Sarina Singh has challenged and changed the definition of travel. She is an internationally published journalist, travel columnist, and guidebook author. She has written about many countries (with a speciality in the Indian subcontinent) and is a regular writer for BBC’s world-famous Lonely Planet. She is an Australian writer of Indian descent who makes each journey memorable for us by taking the road less travelled – always going that extra mile – and encouraging us to look upon the world with brave new eyes.
Welcome to Blogcritics, Sarina. When and where was your first overseas trip?
It was when I was six months old – from Fiji to Australia. My father, who was born in Fiji, studied medicine in Melbourne and worked as a doctor in the South Pacific for a few months (during which I was born) before permanently moving the family to Australia. Of course I was too young to remember that epic journey, but it appears that travel was destined for me right from the start.
Apart from return visits to Fiji, my next international trip was when I was five years old, to the United States. I remember it igniting my fascination for airports…To this day I find airports immensely intriguing – i.e. the whole metaphorical notion of being ‘In Transit’. I love watching people. Especially in-between destinations.
Did you start your career as a travel journalist? If not, what transformed you in that direction?
No, I actually completed a Business degree at university and was all set for a career in commerce. However, after a trip to Egypt (aged 19) I knew that upon graduation I had to pack my bags and continue crossing oceans…And so I travelled for five years before returning to Australia. I left Melbourne as a business graduate and returned as a writer.
How long have you been associated with Lonely Planet? How many assignments have you done?
My very first guidebook for Lonely Planet was a (wonderfully challenging) first edition to Rajasthan, which I co-authored with another Australian writer, Michelle Coxall. It was published in 1997 and was very successful. Since then, I’ve authored around 30 books including eight editions (six as Senior Author) of the best-selling guide to India. Other books include Pakistan & the Karakoram Highway, Mauritius, Reunion & the Seychelles, Australia, and Africa. I also write a monthly column for the Lonely Planet Magazine (India) and am frequently interviewed about all things travel.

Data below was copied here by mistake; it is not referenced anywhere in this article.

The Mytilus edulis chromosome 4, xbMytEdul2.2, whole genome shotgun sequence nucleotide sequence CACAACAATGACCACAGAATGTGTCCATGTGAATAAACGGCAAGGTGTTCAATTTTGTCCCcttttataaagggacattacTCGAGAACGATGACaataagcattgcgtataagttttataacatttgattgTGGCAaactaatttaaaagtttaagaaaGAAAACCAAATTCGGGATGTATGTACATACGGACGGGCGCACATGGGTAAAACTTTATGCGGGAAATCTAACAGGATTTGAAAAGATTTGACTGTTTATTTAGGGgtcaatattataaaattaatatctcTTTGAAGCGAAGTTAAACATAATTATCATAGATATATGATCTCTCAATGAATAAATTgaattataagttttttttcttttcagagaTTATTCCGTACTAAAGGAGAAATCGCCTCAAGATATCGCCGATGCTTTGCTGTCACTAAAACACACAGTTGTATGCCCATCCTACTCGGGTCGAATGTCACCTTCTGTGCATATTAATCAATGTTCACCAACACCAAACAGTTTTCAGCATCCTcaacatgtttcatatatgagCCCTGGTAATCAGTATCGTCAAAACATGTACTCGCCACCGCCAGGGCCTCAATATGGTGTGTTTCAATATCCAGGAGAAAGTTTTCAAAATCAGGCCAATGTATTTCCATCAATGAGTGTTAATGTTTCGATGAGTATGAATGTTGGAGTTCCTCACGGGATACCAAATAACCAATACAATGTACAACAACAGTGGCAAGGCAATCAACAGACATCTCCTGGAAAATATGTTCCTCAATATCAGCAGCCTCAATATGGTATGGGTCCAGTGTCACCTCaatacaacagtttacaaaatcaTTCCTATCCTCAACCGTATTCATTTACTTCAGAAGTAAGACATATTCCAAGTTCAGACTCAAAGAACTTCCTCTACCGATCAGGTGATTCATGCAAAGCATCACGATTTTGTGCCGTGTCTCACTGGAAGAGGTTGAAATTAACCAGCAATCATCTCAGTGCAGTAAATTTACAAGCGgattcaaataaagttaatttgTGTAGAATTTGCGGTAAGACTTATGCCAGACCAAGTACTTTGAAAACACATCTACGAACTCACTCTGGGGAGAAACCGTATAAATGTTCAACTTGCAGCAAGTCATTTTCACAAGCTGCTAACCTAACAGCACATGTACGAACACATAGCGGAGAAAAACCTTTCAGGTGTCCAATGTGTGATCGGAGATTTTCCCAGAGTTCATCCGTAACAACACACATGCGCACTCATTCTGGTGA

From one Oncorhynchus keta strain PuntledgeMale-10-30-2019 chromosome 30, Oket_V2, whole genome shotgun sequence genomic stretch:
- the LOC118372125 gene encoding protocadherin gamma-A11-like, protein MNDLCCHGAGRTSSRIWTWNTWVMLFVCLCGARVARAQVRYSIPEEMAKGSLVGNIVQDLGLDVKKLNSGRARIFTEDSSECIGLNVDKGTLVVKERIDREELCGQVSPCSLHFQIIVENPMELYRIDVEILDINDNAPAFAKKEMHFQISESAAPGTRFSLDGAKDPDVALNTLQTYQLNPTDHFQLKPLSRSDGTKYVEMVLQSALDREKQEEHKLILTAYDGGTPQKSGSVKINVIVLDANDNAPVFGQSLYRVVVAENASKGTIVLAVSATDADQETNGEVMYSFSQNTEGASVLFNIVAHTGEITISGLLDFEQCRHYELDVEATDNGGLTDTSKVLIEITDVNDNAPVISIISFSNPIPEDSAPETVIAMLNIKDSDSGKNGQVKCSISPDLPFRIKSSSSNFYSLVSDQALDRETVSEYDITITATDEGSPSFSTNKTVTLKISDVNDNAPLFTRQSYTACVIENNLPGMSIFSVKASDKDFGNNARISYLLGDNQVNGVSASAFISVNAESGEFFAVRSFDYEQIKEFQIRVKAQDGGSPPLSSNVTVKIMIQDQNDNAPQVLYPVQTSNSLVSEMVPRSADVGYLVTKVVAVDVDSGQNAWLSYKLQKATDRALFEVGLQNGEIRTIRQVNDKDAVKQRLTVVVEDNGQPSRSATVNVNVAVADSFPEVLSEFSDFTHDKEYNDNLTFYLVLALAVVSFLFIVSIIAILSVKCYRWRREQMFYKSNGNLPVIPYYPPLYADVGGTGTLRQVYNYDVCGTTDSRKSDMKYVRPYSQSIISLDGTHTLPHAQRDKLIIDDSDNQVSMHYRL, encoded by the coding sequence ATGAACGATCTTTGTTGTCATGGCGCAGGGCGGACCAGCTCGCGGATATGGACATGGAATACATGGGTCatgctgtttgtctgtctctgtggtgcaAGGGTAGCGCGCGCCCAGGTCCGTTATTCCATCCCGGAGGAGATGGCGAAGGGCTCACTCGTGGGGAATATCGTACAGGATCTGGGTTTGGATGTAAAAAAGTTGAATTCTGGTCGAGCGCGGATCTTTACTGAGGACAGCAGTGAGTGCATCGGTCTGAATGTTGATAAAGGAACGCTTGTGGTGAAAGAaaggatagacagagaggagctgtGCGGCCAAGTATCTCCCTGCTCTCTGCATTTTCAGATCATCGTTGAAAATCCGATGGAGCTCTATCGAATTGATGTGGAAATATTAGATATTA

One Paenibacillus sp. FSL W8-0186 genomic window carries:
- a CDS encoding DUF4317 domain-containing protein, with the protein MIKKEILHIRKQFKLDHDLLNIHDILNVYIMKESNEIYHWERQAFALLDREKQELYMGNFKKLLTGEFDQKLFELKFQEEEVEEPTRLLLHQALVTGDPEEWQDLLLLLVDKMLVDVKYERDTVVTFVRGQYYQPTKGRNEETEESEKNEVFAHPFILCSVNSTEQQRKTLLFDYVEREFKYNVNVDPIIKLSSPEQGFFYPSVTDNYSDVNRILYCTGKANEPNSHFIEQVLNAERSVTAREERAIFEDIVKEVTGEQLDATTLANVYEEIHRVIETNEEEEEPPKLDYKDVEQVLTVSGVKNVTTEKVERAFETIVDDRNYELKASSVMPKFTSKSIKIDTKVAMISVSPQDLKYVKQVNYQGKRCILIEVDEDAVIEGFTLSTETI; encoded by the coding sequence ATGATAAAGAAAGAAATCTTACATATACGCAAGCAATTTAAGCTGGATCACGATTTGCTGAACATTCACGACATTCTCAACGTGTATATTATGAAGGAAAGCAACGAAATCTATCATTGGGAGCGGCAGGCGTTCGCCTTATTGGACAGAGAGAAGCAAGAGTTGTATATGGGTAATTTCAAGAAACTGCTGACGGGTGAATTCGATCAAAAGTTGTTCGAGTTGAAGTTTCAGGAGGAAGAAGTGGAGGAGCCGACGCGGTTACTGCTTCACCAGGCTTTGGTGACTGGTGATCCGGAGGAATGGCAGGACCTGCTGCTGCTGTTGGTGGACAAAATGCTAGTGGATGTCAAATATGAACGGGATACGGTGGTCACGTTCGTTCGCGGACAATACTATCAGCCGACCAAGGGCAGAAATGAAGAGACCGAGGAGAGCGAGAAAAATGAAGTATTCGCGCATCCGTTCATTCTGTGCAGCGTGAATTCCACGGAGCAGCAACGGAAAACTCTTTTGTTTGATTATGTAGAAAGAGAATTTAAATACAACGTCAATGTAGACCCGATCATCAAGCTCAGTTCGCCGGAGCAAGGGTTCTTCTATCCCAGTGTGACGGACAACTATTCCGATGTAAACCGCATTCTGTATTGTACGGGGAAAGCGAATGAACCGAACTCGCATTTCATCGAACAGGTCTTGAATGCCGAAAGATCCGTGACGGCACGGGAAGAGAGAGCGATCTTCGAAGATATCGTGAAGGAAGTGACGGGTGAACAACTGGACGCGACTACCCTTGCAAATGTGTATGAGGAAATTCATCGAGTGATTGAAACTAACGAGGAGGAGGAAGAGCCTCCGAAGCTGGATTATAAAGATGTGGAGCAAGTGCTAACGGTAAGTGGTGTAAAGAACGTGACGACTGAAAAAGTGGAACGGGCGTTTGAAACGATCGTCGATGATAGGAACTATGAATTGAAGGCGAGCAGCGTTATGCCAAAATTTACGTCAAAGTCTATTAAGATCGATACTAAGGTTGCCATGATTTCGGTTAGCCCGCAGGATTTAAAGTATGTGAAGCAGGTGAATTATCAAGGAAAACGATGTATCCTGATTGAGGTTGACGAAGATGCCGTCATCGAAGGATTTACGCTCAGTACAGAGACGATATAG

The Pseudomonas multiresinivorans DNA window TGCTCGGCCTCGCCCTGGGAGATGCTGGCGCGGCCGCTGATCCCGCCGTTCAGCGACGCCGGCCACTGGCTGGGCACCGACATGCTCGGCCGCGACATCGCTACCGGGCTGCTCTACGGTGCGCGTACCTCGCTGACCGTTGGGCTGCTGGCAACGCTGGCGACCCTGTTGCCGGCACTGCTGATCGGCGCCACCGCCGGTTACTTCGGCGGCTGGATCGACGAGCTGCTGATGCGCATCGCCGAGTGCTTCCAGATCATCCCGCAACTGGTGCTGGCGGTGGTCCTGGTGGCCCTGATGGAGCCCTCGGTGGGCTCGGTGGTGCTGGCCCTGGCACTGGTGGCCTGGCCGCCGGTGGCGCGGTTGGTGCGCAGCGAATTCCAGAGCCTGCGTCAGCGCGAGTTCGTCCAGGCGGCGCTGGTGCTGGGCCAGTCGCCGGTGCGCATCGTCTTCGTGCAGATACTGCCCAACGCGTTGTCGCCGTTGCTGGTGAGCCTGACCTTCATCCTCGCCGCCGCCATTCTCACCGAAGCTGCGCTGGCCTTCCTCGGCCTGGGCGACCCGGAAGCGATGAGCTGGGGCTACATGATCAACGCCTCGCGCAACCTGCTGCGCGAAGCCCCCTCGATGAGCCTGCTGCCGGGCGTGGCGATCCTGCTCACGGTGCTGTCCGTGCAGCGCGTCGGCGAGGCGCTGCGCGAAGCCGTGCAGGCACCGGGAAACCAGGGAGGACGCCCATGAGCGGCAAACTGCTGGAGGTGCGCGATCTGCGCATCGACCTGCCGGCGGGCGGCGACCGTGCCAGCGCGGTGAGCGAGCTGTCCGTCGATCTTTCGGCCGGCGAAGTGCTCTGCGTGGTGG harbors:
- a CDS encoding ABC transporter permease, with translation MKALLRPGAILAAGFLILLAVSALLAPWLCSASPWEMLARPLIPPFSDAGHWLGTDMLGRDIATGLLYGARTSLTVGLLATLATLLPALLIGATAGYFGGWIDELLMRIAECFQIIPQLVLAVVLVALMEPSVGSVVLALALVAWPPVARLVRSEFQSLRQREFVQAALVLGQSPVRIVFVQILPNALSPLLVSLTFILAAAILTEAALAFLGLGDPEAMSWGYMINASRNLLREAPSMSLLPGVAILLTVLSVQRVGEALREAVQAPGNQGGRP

How do you fight writer’s block?
Deadlines usually proffer a swift solution! Apart from that, I begin by pumping up the music and grooving around – nothing beats physical activity to kick-start inspiration. If that fails, I take to the grass – no, not the smokin’ kind – and simply lie flat on my back and watch the passing clouds. I love being barefoot on the grass, feeling the sun on my face and breeze through my hair.
How do you manage travel assignments with your personal life?
I’m lucky to have family and friends (I keep my circle very, very small) who understand my frequent absences and don’t make me feel guilty about it. They know I’m a free spirit…However, instinct tells me I’ll be less inclined to travel quite so much when fate takes me to my next ‘destination’. Watch this space.
What are some of your most cherished travel memories?
Lying in bed, during a tropical Indian downpour, and simply listening to the rain cascading around me…Making sand angels on a secluded beach in the Seychelles…Cuddling a baby wombat in Tasmania (Australia)…Hanging out with Sufis and road-tripping in Pakistan…I could go on forever!
Which country fascinates you most and why?
India. Because every visit brings me closer to the Answer. My Motherland has been tremendously kind and generous to me. I deeply value her guidance. A close second is Italy. I’ve not yet been there but, for some reason, ever since I was a child I’ve felt incredibly drawn to her. I want to make sure I do Italy ‘right’ so am still waiting until the ‘right’ moment arrives. I’ll intuitively know when it does…
What message would you like to convey to Blogcritics readers?
Life is to be lived! Don’t chase shadowy ‘concepts’ of happiness in the draughty corridors of your mind. Make happiness happen!